Prospect qualification – the process of identifying and qualifying individuals or entities interested in supporting your organization’s mission – is critical to ensuring the success and longevity of your work. Qualifying donors and prospects on a consistent basis is critical. It ensures that you are engaging a deep pool of supporters whose philanthropic capacity and inclination are aligning with your mission and needs. But just as important as qualification is disqualification.
Why? Because focusing on engaging prospects with a genuine, current interest in your organization affects your team’s productivity and morale, expedites the process of closing major gifts, and ensures that stewardship strategies are effective and impactful.
Here are three tips for incorporating a prospect disqualification strategy into your prospect portfolio management work.
Step 1: Clarify your organization’s definition of “disqualification”
To keep your team focused on the top priority prospects, set quantitative and qualitative parameters for your organization’s prospect disqualification process. Keep in mind that a disqualified status can change, so incorporate systems for reviewing disqualified prospects periodically. Your organization’s disqualification parameters may include the following:
- Three personalized touchpoints within six months with no response
- Despite research, the organization has no viable contact information nor identifiable connections to the prospect
- The prospect states that your organization is not a philanthropic priority
- The prospect is not likely to make a major gift to your organization within the next 18–24 months
- The prospect declines a major gift solicitation, or responds to a solicitation with a gift that is lower than your organization’s major gift/managed prospect threshold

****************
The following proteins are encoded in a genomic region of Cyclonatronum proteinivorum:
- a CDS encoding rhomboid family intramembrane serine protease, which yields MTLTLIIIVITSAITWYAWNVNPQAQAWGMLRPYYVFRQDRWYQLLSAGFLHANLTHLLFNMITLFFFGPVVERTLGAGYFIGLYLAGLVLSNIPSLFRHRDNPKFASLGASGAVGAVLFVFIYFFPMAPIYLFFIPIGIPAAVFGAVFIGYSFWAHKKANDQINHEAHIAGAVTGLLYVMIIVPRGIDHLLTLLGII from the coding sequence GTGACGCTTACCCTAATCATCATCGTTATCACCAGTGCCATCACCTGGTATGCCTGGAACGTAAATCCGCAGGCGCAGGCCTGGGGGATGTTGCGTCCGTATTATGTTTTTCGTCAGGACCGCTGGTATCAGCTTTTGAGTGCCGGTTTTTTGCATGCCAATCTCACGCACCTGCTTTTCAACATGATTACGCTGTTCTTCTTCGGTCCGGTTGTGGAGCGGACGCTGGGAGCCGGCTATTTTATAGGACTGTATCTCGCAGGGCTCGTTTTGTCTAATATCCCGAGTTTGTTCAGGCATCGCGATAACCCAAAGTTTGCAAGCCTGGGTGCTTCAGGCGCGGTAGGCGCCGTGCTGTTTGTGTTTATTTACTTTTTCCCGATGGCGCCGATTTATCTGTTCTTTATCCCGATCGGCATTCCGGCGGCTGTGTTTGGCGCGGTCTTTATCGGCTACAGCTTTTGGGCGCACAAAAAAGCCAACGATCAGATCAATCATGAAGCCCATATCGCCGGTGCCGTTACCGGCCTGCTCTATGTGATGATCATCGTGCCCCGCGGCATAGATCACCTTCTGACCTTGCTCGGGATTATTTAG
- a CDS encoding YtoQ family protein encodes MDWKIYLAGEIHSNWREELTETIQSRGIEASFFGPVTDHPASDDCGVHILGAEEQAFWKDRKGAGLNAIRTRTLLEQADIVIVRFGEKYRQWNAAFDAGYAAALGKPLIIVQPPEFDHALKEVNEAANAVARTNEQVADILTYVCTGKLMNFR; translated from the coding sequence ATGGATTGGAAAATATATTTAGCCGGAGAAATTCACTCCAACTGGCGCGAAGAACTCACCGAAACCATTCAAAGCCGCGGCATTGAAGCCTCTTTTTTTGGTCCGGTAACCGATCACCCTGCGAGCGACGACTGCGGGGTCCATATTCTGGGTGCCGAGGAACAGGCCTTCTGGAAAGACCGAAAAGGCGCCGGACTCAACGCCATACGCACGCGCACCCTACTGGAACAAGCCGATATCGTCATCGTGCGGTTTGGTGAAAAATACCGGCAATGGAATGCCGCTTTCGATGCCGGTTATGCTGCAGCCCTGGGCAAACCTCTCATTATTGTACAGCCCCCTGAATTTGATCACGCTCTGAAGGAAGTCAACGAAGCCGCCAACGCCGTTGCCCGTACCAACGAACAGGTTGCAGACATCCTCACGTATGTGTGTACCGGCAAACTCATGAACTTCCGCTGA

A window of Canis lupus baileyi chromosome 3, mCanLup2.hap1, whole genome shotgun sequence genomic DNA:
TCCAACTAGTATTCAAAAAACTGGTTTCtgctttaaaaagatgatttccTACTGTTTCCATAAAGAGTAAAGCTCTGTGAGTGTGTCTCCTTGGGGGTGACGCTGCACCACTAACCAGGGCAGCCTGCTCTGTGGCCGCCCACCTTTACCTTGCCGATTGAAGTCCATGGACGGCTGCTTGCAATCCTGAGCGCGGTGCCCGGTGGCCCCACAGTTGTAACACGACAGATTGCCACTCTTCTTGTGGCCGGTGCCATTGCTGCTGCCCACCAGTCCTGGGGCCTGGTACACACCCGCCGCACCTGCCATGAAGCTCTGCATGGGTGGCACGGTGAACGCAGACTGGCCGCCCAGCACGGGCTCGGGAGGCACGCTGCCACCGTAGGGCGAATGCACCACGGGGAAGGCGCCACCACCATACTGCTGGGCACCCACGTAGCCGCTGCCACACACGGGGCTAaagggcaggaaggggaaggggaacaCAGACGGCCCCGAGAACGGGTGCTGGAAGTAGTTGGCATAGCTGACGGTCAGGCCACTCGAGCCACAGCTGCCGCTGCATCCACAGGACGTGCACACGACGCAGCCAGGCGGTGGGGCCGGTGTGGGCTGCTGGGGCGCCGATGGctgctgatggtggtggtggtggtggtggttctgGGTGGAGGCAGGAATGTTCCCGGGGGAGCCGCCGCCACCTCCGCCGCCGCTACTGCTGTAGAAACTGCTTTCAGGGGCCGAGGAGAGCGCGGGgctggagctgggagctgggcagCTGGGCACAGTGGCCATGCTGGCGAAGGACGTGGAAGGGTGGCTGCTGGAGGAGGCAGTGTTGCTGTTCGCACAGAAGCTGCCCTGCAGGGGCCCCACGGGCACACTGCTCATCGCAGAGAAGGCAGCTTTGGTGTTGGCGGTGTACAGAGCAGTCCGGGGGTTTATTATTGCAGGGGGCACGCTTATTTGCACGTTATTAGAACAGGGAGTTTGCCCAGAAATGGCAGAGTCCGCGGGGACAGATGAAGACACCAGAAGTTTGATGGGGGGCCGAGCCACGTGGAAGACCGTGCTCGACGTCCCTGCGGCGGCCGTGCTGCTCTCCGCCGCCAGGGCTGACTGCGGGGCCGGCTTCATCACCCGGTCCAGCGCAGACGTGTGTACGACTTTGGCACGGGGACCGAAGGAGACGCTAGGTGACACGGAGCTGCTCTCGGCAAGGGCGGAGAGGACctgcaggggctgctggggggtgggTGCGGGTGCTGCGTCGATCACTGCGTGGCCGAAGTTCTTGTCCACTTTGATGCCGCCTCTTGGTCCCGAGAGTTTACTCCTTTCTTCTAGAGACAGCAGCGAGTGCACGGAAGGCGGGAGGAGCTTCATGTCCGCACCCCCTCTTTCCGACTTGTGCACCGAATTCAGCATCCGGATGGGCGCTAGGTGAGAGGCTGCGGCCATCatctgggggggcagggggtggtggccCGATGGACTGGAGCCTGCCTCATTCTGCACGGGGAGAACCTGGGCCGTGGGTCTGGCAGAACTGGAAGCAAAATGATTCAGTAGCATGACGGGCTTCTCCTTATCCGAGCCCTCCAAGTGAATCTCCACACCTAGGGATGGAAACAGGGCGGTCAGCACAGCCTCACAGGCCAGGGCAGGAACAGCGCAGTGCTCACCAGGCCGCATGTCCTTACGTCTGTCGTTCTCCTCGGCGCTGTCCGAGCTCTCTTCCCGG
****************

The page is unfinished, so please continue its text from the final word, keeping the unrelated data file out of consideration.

- The prospect asks to be removed from all mailing lists and asks not to be contacted by the organization
It can be hard to let go of some prospects, but remember: prospect portfolio management is an exercise in prioritization. Disqualifying prospects and removing them from your portfolio creates room for you to add and qualify new prospects.
Step 2: Complete outreach, record activity, and review regularly
Your donor database exists, in part, to preserve institutional knowledge when staffing changes occur or multiple staff members are interacting with a single donor. To maintain a consistent relationship with donors over time and across your organization, record and monitor all activity resulting in prospect disqualification. Here is a useful mindset to adopt: if it’s not in the database, it didn’t happen.
Ensure prospect outreach activity is recorded in a way that allows the data to be easily exported from the database into a report (along with donor visits, proposals, and gift closes). Pull reports monthly or quarterly to identify scenarios where quantitative disqualification criteria has been met (e.g., no response to three personalized touchpoints in six months).
Additionally, teams should be diligent about recording donor visit contact reports and substantive correspondence in the database. Email chains and meeting notes provide important evidence and context for qualitative disqualification (e.g., “Mrs. Jones shared that while she was happy to make a gift to our organization, she did so in honor of Josie and does not intend to make any future gifts.”)
Step 3: Stay in touch, passively
No matter the size of your organization, you likely communicate with prospects in a variety of ways, from highly personalized outreach (such as 1:1 interactions, handwritten notes, access to senior leaders, or private tours) to mailing lists. When you make the decision to disqualify a prospect from a portfolio, never delete their record or write them off forever. Instead, ensure they are still receiving some type of correspondence from your organization, such as newsletters, event invitations, or annual appeals (unless they explicitly asked not to be contacted).
Over time, the prospect’s circumstances or priorities might change or a different voice or activity might resonate with them. Until then, this strategy will keep them informed of your work without exhausting the finite time and energy of your team.